Damer, a member of the New York State Nurses Association (NYSNA), was an outstanding nursing leader at the turn of the century -- a critical time in nursing history.
She served as the leader, and often founding member, of several nursing organizations; promoted the advancement of educational standards; promoted public health care for tuberculosis patients; advocated for the temperance movement as a public health issue; and worked to secure the legal recognition of the nursing profession -- a seemingly hopeless endeavor at that time.
Damer worked as a private duty nurse for eight years and then in public health for several more. Damer was a member of the first Board of Nurse Examiners and became president of the board. She also served as president of the Buffalo Nurses Association where she was chair of the committee that organized the first state nurses association, NYSNA, of which she later served as president. She also was president of the American Journal of Nursing Company and she served for five years as the second president of the Nurses' Associated Alumnae (now known as the ANA). Damer later worked with tuberculosis patients in a hospital and started a social services department for them. In 1906, she became supervisor of a convalescent home for children.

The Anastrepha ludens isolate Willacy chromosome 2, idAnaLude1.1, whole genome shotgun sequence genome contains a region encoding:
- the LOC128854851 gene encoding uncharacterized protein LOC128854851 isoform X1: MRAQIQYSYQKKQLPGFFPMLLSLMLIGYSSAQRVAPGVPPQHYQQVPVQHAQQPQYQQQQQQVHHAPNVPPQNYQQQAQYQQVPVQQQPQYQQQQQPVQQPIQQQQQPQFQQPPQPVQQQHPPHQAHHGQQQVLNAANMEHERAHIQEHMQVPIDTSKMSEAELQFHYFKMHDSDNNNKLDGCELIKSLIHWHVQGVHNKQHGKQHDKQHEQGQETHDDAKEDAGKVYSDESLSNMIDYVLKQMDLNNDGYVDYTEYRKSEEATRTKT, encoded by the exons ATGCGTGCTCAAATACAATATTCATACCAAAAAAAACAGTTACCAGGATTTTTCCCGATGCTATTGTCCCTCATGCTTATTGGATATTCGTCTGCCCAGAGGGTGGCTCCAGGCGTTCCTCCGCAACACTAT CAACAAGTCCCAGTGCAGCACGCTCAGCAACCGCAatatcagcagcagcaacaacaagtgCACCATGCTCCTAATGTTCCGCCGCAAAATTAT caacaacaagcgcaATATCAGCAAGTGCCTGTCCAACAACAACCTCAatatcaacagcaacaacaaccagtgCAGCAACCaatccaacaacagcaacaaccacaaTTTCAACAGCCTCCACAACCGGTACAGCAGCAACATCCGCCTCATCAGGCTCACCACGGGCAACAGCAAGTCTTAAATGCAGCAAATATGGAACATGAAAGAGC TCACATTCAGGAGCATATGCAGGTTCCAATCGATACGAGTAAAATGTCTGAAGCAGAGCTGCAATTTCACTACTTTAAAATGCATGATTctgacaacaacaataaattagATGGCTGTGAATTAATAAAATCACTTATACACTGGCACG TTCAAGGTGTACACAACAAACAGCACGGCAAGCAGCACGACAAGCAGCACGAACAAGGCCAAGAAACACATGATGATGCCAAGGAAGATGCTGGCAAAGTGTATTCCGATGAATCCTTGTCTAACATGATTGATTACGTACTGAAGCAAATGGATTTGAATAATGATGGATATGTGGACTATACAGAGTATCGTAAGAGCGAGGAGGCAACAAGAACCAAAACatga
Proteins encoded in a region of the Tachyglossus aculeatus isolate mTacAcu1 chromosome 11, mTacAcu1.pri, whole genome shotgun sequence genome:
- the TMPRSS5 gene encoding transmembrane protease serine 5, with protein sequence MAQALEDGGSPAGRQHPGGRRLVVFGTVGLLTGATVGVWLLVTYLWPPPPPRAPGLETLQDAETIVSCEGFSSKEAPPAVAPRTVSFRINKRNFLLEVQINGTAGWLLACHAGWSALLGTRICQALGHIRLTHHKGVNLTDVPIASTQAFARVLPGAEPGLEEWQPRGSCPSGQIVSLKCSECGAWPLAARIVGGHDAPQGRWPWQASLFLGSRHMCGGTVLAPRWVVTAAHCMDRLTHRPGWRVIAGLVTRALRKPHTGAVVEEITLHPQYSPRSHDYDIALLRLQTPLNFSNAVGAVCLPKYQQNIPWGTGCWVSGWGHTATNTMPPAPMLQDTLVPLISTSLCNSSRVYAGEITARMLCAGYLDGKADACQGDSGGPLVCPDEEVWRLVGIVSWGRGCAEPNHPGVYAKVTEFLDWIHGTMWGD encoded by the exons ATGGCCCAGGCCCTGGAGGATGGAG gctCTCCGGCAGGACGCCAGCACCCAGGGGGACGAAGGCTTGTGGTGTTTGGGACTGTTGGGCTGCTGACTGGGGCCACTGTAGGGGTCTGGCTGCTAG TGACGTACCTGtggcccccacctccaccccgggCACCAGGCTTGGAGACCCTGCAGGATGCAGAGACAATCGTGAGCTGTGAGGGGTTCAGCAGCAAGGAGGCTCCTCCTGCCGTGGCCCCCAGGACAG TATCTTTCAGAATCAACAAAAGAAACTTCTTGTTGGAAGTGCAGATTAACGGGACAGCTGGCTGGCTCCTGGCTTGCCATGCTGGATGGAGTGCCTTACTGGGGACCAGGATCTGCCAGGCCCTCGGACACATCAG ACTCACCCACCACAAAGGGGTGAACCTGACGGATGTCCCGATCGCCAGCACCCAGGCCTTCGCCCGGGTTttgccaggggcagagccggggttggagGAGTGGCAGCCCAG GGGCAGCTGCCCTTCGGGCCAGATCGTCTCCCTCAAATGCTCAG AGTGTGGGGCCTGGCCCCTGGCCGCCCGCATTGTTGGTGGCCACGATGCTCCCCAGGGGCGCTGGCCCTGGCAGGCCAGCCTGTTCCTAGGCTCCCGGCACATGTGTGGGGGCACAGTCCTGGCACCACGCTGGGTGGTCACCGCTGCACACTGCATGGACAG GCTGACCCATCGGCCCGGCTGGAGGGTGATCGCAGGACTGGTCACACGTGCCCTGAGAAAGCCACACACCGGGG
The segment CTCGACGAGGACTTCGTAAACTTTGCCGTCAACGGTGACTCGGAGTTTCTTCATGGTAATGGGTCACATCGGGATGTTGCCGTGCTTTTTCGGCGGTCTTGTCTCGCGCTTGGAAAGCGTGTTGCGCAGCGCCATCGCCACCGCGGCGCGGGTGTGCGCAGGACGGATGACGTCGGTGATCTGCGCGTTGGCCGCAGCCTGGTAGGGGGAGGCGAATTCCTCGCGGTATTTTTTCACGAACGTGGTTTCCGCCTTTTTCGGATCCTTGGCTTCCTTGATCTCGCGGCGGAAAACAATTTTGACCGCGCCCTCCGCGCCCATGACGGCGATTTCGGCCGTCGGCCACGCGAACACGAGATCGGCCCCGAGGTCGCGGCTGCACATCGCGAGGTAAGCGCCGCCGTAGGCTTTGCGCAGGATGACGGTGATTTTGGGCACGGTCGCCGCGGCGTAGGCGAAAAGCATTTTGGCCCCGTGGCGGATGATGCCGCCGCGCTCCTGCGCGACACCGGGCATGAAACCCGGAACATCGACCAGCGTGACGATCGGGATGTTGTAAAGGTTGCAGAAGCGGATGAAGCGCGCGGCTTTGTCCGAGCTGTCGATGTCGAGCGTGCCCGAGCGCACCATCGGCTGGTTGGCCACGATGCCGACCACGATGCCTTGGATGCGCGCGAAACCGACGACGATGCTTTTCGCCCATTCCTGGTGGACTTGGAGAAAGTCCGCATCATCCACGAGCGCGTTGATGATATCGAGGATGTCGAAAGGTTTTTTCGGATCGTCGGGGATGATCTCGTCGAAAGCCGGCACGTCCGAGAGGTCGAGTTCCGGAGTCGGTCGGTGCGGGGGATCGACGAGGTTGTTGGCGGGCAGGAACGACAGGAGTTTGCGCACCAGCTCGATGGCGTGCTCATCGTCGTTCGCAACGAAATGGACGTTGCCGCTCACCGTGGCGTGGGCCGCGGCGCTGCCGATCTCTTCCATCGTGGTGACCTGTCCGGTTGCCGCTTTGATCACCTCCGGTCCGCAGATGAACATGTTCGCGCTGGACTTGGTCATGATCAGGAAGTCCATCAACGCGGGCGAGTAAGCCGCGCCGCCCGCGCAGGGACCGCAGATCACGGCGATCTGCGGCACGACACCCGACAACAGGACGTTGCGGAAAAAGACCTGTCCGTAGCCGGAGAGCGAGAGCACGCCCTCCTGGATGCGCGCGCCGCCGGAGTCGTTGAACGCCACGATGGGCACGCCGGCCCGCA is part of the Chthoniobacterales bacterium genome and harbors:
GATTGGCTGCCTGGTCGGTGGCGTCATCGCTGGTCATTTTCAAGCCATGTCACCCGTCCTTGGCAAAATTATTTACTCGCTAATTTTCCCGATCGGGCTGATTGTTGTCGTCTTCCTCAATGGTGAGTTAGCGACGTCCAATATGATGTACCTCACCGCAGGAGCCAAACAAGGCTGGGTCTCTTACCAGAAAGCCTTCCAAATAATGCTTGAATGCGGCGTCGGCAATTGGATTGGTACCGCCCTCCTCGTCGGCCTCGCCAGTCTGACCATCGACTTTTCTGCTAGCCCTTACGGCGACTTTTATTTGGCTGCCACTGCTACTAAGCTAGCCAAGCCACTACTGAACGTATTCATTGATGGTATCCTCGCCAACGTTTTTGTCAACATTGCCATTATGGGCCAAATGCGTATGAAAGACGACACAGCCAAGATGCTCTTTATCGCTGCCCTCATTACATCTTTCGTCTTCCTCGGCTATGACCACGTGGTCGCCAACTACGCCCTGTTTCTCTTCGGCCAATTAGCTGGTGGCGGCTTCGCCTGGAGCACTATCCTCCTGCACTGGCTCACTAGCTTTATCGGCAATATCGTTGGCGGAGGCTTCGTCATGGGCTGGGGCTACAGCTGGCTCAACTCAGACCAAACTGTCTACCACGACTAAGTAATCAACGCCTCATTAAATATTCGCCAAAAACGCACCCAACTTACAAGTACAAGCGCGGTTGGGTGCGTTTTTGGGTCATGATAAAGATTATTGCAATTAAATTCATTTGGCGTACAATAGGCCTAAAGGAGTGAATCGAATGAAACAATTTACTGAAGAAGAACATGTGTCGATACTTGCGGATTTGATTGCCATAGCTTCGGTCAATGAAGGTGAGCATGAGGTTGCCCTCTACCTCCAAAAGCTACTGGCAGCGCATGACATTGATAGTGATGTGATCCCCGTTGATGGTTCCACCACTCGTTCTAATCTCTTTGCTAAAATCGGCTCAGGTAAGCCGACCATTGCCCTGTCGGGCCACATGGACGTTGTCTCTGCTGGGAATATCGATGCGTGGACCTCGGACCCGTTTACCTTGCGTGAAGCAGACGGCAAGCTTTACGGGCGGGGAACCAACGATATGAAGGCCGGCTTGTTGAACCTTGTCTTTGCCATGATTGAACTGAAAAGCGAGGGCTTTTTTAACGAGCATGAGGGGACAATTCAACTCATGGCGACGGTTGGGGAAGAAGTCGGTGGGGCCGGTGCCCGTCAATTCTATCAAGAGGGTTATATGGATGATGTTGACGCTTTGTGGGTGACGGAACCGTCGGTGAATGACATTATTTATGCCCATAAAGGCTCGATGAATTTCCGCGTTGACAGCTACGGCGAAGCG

Unfortunately, at the height of her career, she was seriously injured in a carriage accident and died five years later. At the time of her death, Annie Damer was probably one of the most well-known nurses in the country.